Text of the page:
Unemployment is a disaster. Why is the market surprised?


The unemployment rate now stands at 9.8 percent, we learned Friday morning and, to quote Claude Raines in Casablanca, the market was shocked -- shocked! -- by the news, at least initially.

True, that is a brutally painful unemployment figure. To put it in perspective, the nation hasn't had this many folks looking for work in more than 26 years, when Dallas was the most popular show on TV. The so-called jobless recovery is becoming more of a certainty with every passing data point, especially in light of Thursday's flurry of lousy figures that slashed 200 points off the Dow Jones Industrial Average ($INDU). Even worse, it raises the specter of the dreaded double-dip recession.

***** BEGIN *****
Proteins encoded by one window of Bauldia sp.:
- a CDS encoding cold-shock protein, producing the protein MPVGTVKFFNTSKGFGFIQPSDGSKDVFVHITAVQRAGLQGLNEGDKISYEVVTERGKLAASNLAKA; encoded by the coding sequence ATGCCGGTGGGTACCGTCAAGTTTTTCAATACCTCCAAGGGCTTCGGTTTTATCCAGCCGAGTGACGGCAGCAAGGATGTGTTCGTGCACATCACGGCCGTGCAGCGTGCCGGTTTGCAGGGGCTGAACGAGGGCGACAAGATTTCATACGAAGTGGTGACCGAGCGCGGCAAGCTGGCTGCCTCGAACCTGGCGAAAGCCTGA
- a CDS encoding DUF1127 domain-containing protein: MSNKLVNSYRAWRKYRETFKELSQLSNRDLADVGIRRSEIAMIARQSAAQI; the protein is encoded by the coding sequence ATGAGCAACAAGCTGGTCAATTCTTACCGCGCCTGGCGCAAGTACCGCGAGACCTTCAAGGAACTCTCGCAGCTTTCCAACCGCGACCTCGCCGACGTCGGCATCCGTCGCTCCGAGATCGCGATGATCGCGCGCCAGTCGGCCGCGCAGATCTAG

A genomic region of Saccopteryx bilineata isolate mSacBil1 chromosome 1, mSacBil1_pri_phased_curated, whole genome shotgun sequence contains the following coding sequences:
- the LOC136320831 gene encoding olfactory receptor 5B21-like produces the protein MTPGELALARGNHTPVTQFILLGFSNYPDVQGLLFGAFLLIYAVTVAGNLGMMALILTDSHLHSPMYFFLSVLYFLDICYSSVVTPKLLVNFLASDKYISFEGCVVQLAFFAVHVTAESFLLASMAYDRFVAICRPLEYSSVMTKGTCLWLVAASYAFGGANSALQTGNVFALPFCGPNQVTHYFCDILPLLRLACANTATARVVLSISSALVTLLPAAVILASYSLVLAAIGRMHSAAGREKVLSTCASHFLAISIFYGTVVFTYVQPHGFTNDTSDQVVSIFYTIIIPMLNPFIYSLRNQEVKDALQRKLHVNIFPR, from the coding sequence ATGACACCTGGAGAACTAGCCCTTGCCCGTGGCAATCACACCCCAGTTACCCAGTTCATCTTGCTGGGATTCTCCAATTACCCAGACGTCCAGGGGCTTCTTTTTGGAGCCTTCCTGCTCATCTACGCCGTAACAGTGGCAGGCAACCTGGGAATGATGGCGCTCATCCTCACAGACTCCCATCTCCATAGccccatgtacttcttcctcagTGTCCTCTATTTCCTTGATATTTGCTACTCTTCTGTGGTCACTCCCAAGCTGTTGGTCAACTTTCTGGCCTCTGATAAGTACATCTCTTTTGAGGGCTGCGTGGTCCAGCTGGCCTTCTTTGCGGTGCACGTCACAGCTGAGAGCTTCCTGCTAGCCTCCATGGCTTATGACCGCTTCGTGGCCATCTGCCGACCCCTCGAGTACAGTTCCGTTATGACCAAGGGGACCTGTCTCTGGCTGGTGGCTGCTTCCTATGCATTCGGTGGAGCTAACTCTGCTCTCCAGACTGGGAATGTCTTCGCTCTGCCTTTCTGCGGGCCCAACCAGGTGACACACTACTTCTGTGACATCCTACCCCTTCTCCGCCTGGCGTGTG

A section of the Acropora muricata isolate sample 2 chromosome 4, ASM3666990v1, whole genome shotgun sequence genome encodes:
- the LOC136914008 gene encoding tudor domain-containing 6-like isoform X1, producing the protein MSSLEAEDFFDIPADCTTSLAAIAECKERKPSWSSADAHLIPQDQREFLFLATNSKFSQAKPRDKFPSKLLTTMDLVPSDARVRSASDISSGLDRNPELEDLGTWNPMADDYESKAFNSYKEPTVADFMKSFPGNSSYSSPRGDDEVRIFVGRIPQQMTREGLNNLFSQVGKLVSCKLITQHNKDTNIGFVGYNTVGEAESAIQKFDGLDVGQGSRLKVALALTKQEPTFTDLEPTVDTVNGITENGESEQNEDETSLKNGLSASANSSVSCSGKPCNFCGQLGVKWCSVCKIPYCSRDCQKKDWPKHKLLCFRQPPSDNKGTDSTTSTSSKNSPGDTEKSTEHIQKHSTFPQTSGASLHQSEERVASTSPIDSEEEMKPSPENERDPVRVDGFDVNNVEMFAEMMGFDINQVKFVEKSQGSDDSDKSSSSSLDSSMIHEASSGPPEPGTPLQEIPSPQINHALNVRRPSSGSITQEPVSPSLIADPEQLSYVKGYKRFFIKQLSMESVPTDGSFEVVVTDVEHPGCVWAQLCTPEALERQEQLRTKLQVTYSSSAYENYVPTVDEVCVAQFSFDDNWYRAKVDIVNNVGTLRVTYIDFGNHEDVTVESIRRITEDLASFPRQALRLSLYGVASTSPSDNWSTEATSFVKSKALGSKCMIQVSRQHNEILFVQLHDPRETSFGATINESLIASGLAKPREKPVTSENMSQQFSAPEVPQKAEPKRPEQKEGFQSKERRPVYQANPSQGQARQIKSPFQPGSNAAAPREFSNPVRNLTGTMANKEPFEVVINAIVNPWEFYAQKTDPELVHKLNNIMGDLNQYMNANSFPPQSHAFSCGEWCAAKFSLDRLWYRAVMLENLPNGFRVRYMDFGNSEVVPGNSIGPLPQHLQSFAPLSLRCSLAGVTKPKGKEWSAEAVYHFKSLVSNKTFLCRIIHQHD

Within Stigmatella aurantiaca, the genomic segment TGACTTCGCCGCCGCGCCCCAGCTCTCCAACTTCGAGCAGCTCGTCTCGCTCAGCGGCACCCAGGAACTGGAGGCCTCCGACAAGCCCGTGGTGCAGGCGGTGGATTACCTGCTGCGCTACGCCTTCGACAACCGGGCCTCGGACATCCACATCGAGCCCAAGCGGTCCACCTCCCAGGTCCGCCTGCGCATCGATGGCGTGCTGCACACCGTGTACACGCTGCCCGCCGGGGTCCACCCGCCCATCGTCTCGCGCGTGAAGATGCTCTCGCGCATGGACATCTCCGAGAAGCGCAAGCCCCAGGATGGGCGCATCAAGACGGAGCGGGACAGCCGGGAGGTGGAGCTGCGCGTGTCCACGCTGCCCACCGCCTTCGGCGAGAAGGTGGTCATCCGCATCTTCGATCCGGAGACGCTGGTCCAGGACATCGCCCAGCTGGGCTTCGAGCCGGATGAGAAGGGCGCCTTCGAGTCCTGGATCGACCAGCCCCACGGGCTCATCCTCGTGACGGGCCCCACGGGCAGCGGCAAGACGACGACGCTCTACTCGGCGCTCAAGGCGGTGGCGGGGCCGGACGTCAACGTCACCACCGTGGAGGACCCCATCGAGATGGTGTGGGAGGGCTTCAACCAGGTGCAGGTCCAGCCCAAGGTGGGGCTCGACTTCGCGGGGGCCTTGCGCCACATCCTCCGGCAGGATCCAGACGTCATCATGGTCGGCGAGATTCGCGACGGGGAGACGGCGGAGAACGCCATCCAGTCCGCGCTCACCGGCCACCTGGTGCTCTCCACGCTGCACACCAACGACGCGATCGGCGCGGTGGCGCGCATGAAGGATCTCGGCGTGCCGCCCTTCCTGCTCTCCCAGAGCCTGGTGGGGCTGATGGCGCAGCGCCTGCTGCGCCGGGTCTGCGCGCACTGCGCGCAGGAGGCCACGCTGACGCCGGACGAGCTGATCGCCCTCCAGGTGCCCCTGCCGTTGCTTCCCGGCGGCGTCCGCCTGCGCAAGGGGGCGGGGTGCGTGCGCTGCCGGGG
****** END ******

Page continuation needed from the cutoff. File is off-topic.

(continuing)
But come on. Does the market need to start taking Thorazine? After all, you don't need a $1,500-a-month Bloomberg terminal to find out that economists' average forecast is for unemployment to hit 10percent by the end of the year.